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Terror on the Inner Border | The Nation

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Terror on the Inner Border

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Or consider the story of Iraqi refugee Abdul Ameer Yousef Habeeb. On April 1, 2003, a few weeks after the start of military operations in the Gulf, Habeeb got off the Empire Builder in Havre to buy a soft drink in the station's waiting room. He was en route from Seattle, where he worked in a furniture warehouse, to Chicago and then on to Washington, where he says he'd been promised a job on a start-up Arabic-language newspaper.

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Sasha Abramsky
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Habeeb's brother had been killed by Saddam Hussein's security forces, his father had died in a suspicious car crash and Habeeb himself had been repeatedly tortured for what he understatedly terms "political problems" with the government. He had fled to Syria, been granted refugee status by the Immigration and Naturalization Service office in Athens, been issued a letter from the US Embassy in Damascus confirming his refugee status and in July 2002, through the Los Angeles airport, had been admitted to the United States as a refugee. From start to finish, the process had been well documented. Now, traveling within his new country, Habeeb wanted to put the past behind him.

"I see one guy in a uniform," Habeeb recalled almost two years later. "He looked to me for a minute, and that makes me worry. I tried to go back to the train. And when I tried, he followed me and stopped between me and the train. He ask me, 'Where are you from?' I said, 'I'm from Iraq.' He ask me how I get to America and what I'm doing here. I told him I'm a political refugee and the American government brought me here. I show him my documents, and he asks me many, many questions. Another guy in a uniform come and ask me questions. He ask me if I did the registration. I was really scared, and when I asked him what does 'the registration' mean, he said you have to go to office in Seattle to give fingerprints and photo."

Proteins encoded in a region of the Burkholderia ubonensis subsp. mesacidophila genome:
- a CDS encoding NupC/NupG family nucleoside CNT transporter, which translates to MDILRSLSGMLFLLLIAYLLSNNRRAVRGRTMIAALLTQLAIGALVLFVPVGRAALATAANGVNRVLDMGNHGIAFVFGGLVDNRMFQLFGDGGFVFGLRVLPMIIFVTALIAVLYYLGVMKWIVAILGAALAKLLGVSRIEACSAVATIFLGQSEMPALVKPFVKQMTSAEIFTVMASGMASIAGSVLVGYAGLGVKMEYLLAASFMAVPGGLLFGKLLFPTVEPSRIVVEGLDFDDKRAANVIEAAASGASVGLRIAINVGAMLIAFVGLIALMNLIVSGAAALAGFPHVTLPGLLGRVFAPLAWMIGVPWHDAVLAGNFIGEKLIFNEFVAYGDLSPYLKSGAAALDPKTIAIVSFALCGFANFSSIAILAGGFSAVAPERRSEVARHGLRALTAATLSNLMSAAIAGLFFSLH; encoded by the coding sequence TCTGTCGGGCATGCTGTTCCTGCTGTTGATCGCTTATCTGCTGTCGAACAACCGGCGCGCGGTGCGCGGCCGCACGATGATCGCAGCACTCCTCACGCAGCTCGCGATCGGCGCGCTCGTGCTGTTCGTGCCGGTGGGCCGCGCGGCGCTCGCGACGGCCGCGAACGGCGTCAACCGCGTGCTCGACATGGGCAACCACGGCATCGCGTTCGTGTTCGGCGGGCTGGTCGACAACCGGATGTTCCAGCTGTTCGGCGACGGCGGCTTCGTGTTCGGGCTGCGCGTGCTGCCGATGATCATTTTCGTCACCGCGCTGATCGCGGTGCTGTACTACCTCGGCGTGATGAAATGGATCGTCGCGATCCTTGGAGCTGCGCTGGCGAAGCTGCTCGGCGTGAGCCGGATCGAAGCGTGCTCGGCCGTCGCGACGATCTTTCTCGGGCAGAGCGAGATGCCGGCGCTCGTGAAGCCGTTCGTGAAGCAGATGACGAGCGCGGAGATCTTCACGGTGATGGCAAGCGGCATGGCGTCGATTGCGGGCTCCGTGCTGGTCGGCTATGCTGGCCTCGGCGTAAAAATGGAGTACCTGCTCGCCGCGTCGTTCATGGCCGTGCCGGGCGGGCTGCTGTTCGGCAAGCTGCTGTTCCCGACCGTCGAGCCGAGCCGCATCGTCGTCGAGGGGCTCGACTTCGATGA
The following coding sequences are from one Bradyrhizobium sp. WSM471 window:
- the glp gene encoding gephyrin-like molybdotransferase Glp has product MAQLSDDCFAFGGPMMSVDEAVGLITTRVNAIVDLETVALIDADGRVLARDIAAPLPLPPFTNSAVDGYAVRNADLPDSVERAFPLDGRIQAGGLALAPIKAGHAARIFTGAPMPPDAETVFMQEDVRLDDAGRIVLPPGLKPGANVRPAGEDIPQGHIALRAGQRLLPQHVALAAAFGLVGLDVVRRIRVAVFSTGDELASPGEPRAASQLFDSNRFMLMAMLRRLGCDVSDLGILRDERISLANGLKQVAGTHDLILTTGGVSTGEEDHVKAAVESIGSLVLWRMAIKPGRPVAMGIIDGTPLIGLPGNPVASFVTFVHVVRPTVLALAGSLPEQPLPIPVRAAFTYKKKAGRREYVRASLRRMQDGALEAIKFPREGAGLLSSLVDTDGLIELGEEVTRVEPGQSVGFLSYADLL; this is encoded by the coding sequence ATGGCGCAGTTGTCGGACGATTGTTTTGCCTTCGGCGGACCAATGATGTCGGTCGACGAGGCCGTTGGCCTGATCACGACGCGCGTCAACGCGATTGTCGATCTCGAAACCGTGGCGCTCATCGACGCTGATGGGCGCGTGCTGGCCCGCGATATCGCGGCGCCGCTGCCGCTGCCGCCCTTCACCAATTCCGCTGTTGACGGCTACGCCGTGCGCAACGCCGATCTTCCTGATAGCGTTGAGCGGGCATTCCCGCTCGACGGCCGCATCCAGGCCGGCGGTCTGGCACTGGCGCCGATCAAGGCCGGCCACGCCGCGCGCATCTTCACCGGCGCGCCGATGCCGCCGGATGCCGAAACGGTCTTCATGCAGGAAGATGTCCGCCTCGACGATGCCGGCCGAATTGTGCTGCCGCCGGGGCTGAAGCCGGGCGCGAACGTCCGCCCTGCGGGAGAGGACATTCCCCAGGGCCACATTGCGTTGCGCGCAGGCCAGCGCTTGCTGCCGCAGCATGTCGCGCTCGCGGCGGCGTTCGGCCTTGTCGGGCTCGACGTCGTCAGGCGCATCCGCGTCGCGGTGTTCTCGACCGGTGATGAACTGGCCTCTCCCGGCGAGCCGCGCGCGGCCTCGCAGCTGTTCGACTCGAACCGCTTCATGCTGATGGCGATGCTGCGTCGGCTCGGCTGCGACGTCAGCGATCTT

The registration the Border Patrol agents were referring to is a "special registration" program enacted post-9/11 that mandates that immigrants from a list of countries, mainly in the Middle East, register on a regular basis with immigration authorities. The program, however, specifically excludes refugees. But Habeeb's papers were confiscated, he was arrested and questioned over several hours by Border Patrol and FBI agents. Habeeb had suddenly become Case No. HVR0304000003 A079 854 029. He claims he was put into a small room with cameras and a microphone, that he was asked whether he had friends from Saudi Arabia and whether he knew anyone who talked about America in a critical way. There was, he says, a small cage in the room, which he feared he would be put into, and on the wall, Habeeb claims, was a photograph of a bearded man tied to a chair with a rag around his eyes. Whether these allegations are true is impossible to confirm, since the Border Patrol refused to comment on the case.

Late that night the Iraqi was transferred to the county jail, where he spent three days being verbally tormented by inmates who sneeringly called him "Saddam."

From northern Montana Habeeb was flown to an Immigration and Customs Enforcement (ICE) facility in Seattle, where he underwent more questioning. Brought before an immigration judge, with no attorney representing him, the refugee was again told--erroneously--that he had broken the law by not registering and that he would be deported.

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